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Black and grey banner for the Francisco Goya Prints website featuring Francisco Goya's signature on the left side and the words Francisco Goya Prints at the National Library of Medicine History of Medicine Reading Room September 20-October 29, 2004.

Francisco Goya Prints

A donkey is taking the pulse of a man lying on a bed; the man appears to be dead.

Goya, Los caprichos (Caprices), plate 40, ¿De que mal morira? (What Illness Will He Die from?), original etching and aquatint, 1796-97. Fifth edition, late nineteenth century, 19 x 14 cm.

In this series of 80 prints, Goya was the first to use the term caprichos (caprices, whims, fantasies) to denote satire and social commentary. "The author is convinced," he wrote, "that it is as proper for painting to criticize human error and vice as for poetry and prose to do so." Here a jackass in suit and shoes takes his patient's pulse.

Seated figure of a man; full face.

Goya, Un enano (A Dwarf), original etching, 1778-79. First edition, 21 x 15 cm.

This copy of a painting by Velazquez – one of Goya's acknowledged masters – depicts Sebastian de Morra. At court in Renaissance and Baroque Europe, it was customary for monarchs to “collect” jesters and dwarves for their amusement. Although deprived of the dignity of a chair, Morra looks anything but submissive, and regards the viewer critically.

Seated figure of a man with a large open book on his lap and an inkpot within reach.

Goya, Un enano (A Dwarf), original etching, 1778-79. First edition, 22 x 16 cm.

This copy of a painting by Velazquez – one of Goya's acknowledged masters – depicts Diego de Acedo, who holds a book on his lap with an inkpot in reach. At court in Renaissance and Baroque Europe, it was customary for monarchs to “collect” jesters and dwarves for their amusement. The artist is at pains to depict this gentleman of small stature as literate and cultivated.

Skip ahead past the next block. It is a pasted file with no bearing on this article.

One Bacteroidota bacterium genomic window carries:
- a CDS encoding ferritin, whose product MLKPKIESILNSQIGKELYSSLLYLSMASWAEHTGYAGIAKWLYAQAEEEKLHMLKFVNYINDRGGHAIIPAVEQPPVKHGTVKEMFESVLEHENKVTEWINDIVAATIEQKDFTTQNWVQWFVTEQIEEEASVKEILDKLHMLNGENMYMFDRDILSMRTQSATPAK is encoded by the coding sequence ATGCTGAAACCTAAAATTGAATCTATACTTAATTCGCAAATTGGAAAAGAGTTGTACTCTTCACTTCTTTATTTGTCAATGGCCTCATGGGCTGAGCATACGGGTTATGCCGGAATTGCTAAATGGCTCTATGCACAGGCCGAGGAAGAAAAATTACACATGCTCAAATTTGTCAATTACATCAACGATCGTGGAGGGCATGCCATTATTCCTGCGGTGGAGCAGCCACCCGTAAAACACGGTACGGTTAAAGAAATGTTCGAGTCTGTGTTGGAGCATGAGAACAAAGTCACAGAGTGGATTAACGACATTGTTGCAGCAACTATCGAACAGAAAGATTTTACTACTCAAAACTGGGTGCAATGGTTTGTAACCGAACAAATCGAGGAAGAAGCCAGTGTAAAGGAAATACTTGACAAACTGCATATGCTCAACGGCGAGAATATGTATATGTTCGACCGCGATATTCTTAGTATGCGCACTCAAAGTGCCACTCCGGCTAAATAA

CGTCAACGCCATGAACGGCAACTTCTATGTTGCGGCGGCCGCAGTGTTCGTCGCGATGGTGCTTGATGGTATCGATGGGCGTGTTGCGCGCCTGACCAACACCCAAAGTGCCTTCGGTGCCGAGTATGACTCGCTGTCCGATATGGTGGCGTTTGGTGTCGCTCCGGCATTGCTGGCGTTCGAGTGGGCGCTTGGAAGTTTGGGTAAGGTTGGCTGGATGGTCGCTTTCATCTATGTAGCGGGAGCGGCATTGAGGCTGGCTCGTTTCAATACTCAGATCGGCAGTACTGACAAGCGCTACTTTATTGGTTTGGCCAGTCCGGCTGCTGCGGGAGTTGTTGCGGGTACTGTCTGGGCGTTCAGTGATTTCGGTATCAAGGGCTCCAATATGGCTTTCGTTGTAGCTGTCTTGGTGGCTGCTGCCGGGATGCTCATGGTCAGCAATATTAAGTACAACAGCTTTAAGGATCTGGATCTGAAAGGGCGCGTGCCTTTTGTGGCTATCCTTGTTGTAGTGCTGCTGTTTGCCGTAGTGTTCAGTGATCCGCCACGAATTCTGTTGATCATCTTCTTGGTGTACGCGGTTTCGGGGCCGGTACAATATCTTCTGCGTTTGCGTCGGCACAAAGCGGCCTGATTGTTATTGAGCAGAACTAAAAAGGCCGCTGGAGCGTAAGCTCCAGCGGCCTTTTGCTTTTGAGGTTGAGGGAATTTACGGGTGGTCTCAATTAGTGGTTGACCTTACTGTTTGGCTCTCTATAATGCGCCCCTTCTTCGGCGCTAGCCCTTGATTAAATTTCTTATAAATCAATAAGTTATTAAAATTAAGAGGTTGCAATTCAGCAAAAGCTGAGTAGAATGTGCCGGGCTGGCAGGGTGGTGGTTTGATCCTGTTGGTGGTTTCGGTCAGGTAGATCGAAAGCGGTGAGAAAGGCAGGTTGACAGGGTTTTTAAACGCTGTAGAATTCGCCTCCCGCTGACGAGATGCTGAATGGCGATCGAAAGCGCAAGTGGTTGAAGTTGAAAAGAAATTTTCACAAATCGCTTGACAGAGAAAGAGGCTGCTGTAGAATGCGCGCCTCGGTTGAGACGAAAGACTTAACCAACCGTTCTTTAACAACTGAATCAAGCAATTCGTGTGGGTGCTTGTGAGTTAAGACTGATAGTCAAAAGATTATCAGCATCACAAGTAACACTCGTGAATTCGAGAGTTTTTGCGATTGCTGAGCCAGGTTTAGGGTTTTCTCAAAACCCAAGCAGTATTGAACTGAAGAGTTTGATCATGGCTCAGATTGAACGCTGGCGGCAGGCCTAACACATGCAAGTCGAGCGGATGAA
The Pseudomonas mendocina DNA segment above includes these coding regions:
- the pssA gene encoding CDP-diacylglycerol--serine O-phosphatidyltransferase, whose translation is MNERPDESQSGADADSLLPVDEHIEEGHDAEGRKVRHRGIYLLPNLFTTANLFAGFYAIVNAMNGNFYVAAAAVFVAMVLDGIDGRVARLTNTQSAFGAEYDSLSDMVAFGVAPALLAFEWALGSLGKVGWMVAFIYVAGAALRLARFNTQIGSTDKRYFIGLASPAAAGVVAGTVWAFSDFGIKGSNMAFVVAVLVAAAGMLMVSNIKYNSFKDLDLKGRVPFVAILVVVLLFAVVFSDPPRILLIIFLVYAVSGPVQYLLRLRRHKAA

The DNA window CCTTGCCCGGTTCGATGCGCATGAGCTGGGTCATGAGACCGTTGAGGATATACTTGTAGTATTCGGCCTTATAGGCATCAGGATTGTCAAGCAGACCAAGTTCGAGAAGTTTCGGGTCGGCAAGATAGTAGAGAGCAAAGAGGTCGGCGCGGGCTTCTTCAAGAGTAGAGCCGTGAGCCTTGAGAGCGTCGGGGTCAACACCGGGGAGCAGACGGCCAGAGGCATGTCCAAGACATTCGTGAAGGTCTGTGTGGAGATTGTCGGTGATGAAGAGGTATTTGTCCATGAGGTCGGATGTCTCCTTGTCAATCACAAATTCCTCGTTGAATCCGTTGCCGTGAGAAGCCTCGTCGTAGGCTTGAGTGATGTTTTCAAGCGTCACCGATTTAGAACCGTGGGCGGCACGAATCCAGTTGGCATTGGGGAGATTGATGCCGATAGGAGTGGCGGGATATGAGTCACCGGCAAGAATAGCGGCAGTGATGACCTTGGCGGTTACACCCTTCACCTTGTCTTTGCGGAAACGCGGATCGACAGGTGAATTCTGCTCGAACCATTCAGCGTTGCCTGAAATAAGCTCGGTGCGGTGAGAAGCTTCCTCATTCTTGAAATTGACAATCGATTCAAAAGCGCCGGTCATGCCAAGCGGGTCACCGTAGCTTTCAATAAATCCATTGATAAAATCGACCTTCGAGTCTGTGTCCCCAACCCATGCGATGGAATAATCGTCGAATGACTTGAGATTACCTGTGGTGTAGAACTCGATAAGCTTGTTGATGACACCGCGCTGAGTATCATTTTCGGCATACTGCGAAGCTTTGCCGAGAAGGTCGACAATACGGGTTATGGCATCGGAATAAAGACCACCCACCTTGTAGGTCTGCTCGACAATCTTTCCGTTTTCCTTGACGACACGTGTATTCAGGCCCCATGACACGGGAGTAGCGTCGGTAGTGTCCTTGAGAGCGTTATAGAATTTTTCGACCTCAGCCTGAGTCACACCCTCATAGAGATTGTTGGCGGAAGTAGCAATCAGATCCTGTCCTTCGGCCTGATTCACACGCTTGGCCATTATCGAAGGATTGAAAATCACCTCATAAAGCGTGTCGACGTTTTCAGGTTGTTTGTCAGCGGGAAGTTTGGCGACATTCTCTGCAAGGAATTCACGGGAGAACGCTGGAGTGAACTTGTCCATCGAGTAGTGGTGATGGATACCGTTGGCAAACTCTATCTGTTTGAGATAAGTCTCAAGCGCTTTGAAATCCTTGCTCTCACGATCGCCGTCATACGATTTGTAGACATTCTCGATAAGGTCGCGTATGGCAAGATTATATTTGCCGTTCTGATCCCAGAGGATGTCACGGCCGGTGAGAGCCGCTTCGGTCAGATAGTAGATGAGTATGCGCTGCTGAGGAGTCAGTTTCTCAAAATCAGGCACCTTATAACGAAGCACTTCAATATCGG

A man sitting with his head down on a desk, has visions of owls and bats flying at him from behind; a large cat lying on the floor has lifted its head as though sensing movement in the air.

Goya, Los caprichos, plate 43, El sueño de la razón produce monstruous (The Sleep of Reason Produces Monsters), original etching and aquatint, 1796-97. Second edition, 1856, 19 x 13 cm.

From Goya's comments: “The author dreaming. His only intention is to banish harmful superstitions and to perpetuate . . . the solid testimony of truth.” Bats approach as the owl – an emblem of stupidity in Goya's time – proffers an artist's chalk. Meanwhile the lynx, a symbol of wisdom, sees a path in the darkness.

Men dressed in clerical robes (ecclesiastics of the Spanish Inquisition) attempt to force a clyster on another man who is begging for mercy.

Goya, Los caprichos, plate 58, Trágala perro (Swallow It, Dog), original etching, burnished aquatint, and drypoint, 1796-97. Second edition, 1856, 19 x 13 cm.

In Goya's comment, “He who lives amongst men will be irremediably vexed,” he makes a play on two meanings of the word ‘jeringar’ – to syringe or to vex. Here ecclesiastics of the Spanish Inquisition attempt to force a clyster (an enema syringe) on their victim.

Interior view of an eighteenth century military hospital - patients languish in a military hospital.

Goya, Los desastres de la guerra (Disasters of War), plate 25, Tambien estos (These too), original etching, drypoint, and burin, posthumous 1862-63. Fifth edition, late nineteenth century, 12 x 19 cm.

Here, for the first time, war was shown as inglorious and pathetic. Before Nightingale's reforms in the mid-nineteenth century, there were no professional nurses in military hospitals, and the patients languished. These soldiers were wounded in Napoleon's invasion and occupation of Spain (1808-1814).